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Diamond: In The Rough?

July PreviewsI went to one of my comic shops yesterday and was aghast to discover that 5 books I ordered in February were now cancelled. Thanks Diamond! Actually, I wasn’t aghast exactly, as I never remember what I order two months after the fact (I like the surprise each week). It must be terribly frustrating for self-publishers now that the world’s biggest distributor of comics demands a minimum order before they carry it. I kind of get where Diamond are coming from, in a business sense, but it’s no fun for retailers, publishers or consumers. The Previews catalogue is only going to get smaller and that’s so depressing. I order way too many unheard of books each month from Previews, and look forward to new discoveries from unique talents and brave creators. Now it’s going to be very difficult to find them. I’m glad I’ve managed to do my tiny bit for great books like Harker and Kid Beowulf with Extra Sequential, but it’s not enough. New distributors without such restrictions will continue to gain new ground and the digital distribution model will attract more creators though. One company can’t kill the magical diversity in comics, and if anyone risks their talents, time and finances on actually creating a comic, they’ll be determined enough to find an outlet for it, I’m sure. I recommend keeping your eyes open every time you visit the LCS and check out what indie books are gaining new fans on-line. There’s a world beyond the familiar out there, and they need our support.

Retailers and publishers may find this interview with the minds behind Haven Distribution hopeful reading.

Dynamo 5 #21 Review

Dynamo 5 #21 Image’s Dynamo 5 first appeared in 2007, created by writer Jay Faerber and artist Mahmud A. Asrar. Like Faerber’s other superhero family title, Noble Causes, Dynamo 5 focuses on a mixed team of heroes and the complications that come from being siblings and world savers. The tag-line, “Strangers bound by fate, and a father they never knew,” sums it up pretty well.  The intriguing premise is that the world’s foremost superhero Captain Dynamo, wasn’t such a great husband, and sired at least 5 illegitimate children. Now he’s dead, and his widow, Maddie Warner, rounds up these kids, all of whom have inherited one of their Dad’s powers, and shapes them into a team – Dynamo 5. That’s a great launching point for any series.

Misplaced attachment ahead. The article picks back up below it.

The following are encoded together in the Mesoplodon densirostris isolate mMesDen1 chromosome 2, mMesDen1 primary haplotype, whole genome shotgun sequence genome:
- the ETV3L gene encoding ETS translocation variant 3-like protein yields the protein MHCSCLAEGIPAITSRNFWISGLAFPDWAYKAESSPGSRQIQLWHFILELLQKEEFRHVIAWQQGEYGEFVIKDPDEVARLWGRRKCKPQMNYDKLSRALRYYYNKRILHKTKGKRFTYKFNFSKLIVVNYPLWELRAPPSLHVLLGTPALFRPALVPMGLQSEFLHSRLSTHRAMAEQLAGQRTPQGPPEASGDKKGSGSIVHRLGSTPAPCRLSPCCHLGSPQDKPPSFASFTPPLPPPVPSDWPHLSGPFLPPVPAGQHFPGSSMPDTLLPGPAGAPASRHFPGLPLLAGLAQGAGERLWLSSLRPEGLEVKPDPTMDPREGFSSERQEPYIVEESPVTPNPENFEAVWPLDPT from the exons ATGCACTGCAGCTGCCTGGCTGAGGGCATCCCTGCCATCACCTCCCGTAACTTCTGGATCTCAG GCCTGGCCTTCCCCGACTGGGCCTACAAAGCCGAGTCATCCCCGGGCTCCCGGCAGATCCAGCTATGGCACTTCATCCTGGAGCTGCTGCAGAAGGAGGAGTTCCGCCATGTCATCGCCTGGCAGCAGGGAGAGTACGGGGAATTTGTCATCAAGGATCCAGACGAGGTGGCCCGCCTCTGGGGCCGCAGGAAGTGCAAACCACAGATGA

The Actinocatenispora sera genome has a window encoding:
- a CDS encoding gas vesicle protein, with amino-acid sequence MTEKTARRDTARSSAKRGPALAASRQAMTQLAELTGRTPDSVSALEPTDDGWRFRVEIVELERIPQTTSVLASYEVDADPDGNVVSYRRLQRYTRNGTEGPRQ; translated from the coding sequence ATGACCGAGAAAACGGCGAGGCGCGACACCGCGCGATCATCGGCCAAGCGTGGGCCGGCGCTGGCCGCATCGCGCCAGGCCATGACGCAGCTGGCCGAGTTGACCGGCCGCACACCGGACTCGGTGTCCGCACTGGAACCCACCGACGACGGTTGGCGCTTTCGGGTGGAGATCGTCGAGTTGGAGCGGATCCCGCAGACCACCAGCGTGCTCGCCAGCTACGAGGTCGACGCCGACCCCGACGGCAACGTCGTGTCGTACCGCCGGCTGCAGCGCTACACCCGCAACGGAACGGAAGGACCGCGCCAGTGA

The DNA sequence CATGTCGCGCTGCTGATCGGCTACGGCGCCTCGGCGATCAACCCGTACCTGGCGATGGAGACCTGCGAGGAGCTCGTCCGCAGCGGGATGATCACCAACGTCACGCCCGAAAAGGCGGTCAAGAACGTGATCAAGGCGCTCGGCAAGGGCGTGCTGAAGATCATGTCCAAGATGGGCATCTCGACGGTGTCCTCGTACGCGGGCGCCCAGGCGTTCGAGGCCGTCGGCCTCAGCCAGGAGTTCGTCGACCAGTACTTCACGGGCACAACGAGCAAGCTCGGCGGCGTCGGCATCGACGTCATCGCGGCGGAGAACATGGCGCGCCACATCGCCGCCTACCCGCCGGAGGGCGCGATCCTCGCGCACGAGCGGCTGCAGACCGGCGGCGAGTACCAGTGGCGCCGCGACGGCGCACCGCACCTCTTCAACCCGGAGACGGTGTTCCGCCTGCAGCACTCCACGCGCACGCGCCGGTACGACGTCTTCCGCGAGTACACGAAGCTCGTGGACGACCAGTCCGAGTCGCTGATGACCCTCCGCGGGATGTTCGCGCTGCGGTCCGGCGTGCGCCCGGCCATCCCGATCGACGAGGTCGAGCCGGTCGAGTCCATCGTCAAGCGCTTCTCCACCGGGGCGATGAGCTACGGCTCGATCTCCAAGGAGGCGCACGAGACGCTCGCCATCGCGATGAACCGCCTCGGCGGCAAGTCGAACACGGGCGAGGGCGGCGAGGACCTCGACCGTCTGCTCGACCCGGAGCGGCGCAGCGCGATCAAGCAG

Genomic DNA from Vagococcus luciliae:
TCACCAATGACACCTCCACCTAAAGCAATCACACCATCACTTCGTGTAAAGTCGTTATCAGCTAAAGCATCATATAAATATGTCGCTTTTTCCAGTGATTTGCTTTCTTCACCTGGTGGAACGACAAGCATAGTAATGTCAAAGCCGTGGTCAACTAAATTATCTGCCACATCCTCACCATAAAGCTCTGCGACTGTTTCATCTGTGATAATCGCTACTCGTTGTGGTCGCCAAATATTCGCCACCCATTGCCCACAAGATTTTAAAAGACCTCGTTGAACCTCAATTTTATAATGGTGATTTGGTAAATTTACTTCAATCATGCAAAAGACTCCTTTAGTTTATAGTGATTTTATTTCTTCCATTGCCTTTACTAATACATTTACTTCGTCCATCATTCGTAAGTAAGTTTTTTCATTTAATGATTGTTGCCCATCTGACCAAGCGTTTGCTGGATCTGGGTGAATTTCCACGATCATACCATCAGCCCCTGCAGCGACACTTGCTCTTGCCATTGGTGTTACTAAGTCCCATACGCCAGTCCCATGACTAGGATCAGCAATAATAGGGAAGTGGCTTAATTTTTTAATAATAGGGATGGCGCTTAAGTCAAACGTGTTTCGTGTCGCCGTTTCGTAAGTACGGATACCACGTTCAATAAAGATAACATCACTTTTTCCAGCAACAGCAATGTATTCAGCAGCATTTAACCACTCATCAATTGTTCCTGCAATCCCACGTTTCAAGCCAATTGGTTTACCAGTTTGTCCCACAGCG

This issue begins in an unusual place for an ATM – a park, as several drooling people rip it open and toss bystanders aside. Cops on horseback arrive, but the situation doesn’t get resolved until Dynamo 5 land and disperse the madmen (and women). The thankful cops blame the outpouring of a new drug called Flex onto the streets of Tower City for this rampant violence, as it increases strength while lowering inhibitions. The 5 siblings disperse, dedicated to launching their own investigation, but not before 2 of them go on dates, because balance is important in a busy superhero’s life. Visionary, otherwise known as Hector Chang, proves he’s the romantic by bringing flowers to the door of Firebird, otherwise known as Emily Reed. At the same time, Scrap, AKA Bridget Flynn, feels uncertainty as she waits for her on-line date to arrive at a coffee shop. Her fears seem to be erased as Nate turns up and the pair discuss their mutual disgust for poor grammar. Sounds like my kinda gal. After some inappropriate wordplay, the pair’s discussions are interrupted by…yep, a mouth frother demanding cash. Bridget rolls her eyes and is about to pounce on the thief, superhero style, but is beaten to it by Nate, who handles himself rather well with a gumball machine.

At the same time, Hector and Emily find the park too boring so suit up and blast things in the Shark Tank – the underwater workout area in the 5’s HQ. Beating up robots is far more bonding than looking at trees.

Meanwhile, the remaining 3 members of the team (Myriad, Scatterbrain and Slingshot) discuss the recent revelation of Maddie’s past. The issue ends on 3 different cliff-hangers, which is pretty impressive in itself. They’d mean more to a long-time reader, and I can’t say if they’re true to how the characters have been portrayed thus far, but they’re interesting surprises nonetheless and give Faerber a lot to play with in future issues.